Aquatic invasive alien rodents in western France: where do we stand today after decades of control?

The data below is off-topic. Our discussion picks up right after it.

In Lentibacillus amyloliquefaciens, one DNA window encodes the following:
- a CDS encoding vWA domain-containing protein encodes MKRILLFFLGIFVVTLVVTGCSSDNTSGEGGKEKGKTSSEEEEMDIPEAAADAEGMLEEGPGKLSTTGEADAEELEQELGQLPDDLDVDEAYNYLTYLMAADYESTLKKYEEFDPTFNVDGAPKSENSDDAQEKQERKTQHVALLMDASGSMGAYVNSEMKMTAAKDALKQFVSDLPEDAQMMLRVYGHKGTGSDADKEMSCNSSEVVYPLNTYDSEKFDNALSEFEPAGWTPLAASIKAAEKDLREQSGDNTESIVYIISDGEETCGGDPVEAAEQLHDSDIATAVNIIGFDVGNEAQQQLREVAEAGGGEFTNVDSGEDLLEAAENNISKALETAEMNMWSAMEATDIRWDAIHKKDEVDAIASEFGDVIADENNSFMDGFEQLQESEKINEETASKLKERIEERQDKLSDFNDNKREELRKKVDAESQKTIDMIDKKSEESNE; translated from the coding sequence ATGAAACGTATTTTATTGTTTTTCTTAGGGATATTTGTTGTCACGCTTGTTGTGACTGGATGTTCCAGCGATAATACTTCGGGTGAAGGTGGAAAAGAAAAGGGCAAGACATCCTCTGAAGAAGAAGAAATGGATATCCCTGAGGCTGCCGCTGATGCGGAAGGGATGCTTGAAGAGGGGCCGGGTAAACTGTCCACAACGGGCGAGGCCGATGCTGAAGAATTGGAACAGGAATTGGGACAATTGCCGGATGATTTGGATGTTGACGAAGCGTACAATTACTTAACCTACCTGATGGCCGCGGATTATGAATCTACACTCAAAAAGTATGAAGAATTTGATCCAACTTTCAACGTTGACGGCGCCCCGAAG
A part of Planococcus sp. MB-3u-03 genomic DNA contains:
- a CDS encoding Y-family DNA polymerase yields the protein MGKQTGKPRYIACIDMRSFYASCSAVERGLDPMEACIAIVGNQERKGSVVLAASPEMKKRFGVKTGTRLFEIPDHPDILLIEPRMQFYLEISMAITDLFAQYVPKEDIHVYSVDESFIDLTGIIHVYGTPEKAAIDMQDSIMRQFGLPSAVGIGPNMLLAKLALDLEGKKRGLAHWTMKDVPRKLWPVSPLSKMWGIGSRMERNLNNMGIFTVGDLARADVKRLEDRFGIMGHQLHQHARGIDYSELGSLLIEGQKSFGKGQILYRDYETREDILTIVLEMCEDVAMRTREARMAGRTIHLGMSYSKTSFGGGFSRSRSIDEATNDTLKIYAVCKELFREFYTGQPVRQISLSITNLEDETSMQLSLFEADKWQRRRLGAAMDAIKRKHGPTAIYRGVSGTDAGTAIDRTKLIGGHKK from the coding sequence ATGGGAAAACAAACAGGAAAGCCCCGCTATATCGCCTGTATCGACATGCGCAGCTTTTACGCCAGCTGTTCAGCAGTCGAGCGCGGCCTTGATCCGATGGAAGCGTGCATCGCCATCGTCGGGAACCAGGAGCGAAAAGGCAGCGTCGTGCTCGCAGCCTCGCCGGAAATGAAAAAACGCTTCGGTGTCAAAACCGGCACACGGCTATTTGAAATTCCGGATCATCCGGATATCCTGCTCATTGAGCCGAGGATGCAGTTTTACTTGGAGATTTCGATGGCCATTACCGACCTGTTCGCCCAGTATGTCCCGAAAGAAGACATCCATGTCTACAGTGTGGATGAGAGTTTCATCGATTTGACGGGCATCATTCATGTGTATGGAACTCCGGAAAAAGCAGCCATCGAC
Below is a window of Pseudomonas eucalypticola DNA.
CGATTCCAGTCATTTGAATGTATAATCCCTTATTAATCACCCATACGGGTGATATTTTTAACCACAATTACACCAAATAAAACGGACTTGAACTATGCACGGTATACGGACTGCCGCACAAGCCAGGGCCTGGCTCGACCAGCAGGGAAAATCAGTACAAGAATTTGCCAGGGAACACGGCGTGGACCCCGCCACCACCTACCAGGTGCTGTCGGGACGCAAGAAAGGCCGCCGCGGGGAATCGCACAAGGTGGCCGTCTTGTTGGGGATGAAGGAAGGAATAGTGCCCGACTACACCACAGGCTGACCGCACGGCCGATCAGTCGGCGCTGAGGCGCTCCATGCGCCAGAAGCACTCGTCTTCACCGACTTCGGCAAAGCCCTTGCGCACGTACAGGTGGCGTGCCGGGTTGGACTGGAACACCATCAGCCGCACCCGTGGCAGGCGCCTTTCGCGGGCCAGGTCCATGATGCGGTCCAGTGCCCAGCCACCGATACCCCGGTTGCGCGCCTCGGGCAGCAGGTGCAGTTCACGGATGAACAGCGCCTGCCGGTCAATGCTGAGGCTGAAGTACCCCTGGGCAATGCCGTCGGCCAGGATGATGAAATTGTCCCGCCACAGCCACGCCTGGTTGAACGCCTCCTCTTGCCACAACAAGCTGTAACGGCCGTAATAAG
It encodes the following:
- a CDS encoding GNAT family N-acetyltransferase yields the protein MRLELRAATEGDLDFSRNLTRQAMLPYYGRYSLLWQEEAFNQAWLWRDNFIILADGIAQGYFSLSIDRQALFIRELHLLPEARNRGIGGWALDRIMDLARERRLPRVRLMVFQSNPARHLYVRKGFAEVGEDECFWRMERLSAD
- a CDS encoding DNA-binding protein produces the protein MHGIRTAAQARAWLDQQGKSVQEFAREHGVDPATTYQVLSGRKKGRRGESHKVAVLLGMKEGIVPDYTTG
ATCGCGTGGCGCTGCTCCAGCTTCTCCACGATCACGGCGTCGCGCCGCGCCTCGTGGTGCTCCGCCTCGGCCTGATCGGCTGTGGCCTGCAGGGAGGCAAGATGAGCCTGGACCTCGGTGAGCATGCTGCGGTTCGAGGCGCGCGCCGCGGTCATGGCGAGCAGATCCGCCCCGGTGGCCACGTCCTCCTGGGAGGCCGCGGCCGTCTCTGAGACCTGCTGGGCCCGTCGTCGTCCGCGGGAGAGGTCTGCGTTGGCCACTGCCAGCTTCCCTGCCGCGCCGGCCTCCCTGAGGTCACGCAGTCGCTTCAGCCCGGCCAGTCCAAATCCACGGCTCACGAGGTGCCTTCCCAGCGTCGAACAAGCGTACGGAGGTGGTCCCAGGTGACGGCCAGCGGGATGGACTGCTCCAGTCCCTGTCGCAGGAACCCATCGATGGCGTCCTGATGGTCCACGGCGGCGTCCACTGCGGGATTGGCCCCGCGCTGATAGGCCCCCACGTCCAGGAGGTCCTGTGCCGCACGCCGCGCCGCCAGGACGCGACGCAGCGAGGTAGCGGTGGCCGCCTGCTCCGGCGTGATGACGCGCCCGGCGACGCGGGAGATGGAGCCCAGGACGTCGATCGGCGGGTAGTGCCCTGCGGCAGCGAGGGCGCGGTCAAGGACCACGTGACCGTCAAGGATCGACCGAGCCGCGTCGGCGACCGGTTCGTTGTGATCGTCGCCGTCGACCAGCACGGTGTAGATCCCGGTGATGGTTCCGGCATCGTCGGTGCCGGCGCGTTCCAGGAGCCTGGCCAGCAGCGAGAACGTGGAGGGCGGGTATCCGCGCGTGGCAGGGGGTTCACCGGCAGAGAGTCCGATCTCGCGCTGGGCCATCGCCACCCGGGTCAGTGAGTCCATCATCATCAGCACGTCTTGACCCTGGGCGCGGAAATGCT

Two aquatic invasive alien rodents, the coypu (Myocastor coypus) and muskrat (Ondatra zibethicus), have taken over a significant amount of wetlands in France. Pays de la Loire is an administrative region of about 32 000 km2 in the Western France with 6.3% of its area in wetlands (excluding the Loire River). Populations of coypus and muskrats are established and a permanent control programme has been set to reduce their impacts. The control plan is based on few professional trappers and many volunteers which makes this programme unique compared to other programme relying on professionals only. The aim of this study is to analyse the temporal and spatial dynamics of coypu and muskrat captures during the last 10 years to evaluate their effectiveness. The number of rodents removed per year increased by 50% in 10 years and reached about 288 000 individuals in 2016 with about 80% of them being coypus. During the same time length, the number of trappers involved in the programme also increased by 50% to reach 3 000 people in 2016. Although the raise of coypus and muskrats trapped can possibly be explained by an increase of the number of trappers, the number of coypus removed per trapper per year increased by 22%. Despite the outstanding number of individuals removed per year, our results suggest that the programme does not limit the population dynamics of coypus. Finally, since 2017, the number of data gathered from municipalities decreased, as did the total number of individuals trapped. Indeed, although rewards are crucial to recruit new volunteers, subsidies from local and regional authorities are declining. Decision makers and financers should be encouraged to fund this programme from the perspectives of the direct or indirect costs related to the presence of aquatic invasive alien rodents in wetlands.